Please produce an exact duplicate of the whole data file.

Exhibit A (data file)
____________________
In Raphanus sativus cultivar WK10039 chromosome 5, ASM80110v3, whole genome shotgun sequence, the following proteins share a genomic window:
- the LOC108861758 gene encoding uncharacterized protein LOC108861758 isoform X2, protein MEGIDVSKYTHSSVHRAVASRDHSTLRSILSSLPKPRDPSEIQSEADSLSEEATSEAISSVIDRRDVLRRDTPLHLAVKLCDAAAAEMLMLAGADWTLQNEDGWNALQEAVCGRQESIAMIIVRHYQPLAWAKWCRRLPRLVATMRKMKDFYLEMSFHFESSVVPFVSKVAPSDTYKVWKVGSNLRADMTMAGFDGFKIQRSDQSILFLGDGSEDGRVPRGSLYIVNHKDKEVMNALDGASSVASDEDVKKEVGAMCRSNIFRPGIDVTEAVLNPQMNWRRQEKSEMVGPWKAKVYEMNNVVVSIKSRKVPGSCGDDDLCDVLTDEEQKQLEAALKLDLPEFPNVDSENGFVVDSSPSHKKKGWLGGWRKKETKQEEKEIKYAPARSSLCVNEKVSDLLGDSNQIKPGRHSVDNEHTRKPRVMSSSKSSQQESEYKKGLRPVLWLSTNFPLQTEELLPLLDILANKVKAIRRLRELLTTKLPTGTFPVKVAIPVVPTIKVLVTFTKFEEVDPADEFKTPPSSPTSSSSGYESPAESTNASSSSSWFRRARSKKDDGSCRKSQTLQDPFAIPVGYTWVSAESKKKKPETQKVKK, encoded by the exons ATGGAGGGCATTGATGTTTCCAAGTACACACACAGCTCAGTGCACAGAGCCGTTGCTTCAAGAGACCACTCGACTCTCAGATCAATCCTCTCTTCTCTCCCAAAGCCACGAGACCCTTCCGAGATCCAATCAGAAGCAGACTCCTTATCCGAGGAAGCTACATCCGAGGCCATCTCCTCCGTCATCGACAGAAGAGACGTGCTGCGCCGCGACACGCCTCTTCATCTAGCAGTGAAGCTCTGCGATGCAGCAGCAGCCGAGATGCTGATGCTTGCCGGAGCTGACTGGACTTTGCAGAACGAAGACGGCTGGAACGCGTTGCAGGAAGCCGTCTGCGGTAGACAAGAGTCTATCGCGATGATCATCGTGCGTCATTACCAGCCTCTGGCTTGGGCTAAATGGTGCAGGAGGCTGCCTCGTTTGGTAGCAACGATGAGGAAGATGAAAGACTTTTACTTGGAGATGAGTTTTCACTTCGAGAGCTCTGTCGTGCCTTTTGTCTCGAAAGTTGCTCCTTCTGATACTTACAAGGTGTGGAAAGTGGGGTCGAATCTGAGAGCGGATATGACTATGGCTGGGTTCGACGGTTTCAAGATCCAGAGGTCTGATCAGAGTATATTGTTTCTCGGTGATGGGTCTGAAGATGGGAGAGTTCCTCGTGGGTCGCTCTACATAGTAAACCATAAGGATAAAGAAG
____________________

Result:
In Raphanus sativus cultivar WK10039 chromosome 5, ASM80110v3, whole genome shotgun sequence, the following proteins share a genomic window:
- the LOC108861758 gene encoding uncharacterized protein LOC108861758 isoform X2, protein MEGIDVSKYTHSSVHRAVASRDHSTLRSILSSLPKPRDPSEIQSEADSLSEEATSEAISSVIDRRDVLRRDTPLHLAVKLCDAAAAEMLMLAGADWTLQNEDGWNALQEAVCGRQESIAMIIVRHYQPLAWAKWCRRLPRLVATMRKMKDFYLEMSFHFESSVVPFVSKVAPSDTYKVWKVGSNLRADMTMAGFDGFKIQRSDQSILFLGDGSEDGRVPRGSLYIVNHKDKEVMNALDGASSVASDEDVKKEVGAMCRSNIFRPGIDVTEAVLNPQMNWRRQEKSEMVGPWKAKVYEMNNVVVSIKSRKVPGSCGDDDLCDVLTDEEQKQLEAALKLDLPEFPNVDSENGFVVDSSPSHKKKGWLGGWRKKETKQEEKEIKYAPARSSLCVNEKVSDLLGDSNQIKPGRHSVDNEHTRKPRVMSSSKSSQQESEYKKGLRPVLWLSTNFPLQTEELLPLLDILANKVKAIRRLRELLTTKLPTGTFPVKVAIPVVPTIKVLVTFTKFEEVDPADEFKTPPSSPTSSSSGYESPAESTNASSSSSWFRRARSKKDDGSCRKSQTLQDPFAIPVGYTWVSAESKKKKPETQKVKK, encoded by the exons ATGGAGGGCATTGATGTTTCCAAGTACACACACAGCTCAGTGCACAGAGCCGTTGCTTCAAGAGACCACTCGACTCTCAGATCAATCCTCTCTTCTCTCCCAAAGCCACGAGACCCTTCCGAGATCCAATCAGAAGCAGACTCCTTATCCGAGGAAGCTACATCCGAGGCCATCTCCTCCGTCATCGACAGAAGAGACGTGCTGCGCCGCGACACGCCTCTTCATCTAGCAGTGAAGCTCTGCGATGCAGCAGCAGCCGAGATGCTGATGCTTGCCGGAGCTGACTGGACTTTGCAGAACGAAGACGGCTGGAACGCGTTGCAGGAAGCCGTCTGCGGTAGACAAGAGTCTATCGCGATGATCATCGTGCGTCATTACCAGCCTCTGGCTTGGGCTAAATGGTGCAGGAGGCTGCCTCGTTTGGTAGCAACGATGAGGAAGATGAAAGACTTTTACTTGGAGATGAGTTTTCACTTCGAGAGCTCTGTCGTGCCTTTTGTCTCGAAAGTTGCTCCTTCTGATACTTACAAGGTGTGGAAAGTGGGGTCGAATCTGAGAGCGGATATGACTATGGCTGGGTTCGACGGTTTCAAGATCCAGAGGTCTGATCAGAGTATATTGTTTCTCGGTGATGGGTCTGAAGATGGGAGAGTTCCTCGTGGGTCGCTCTACATAGTAAACCATAAGGATAAAGAAG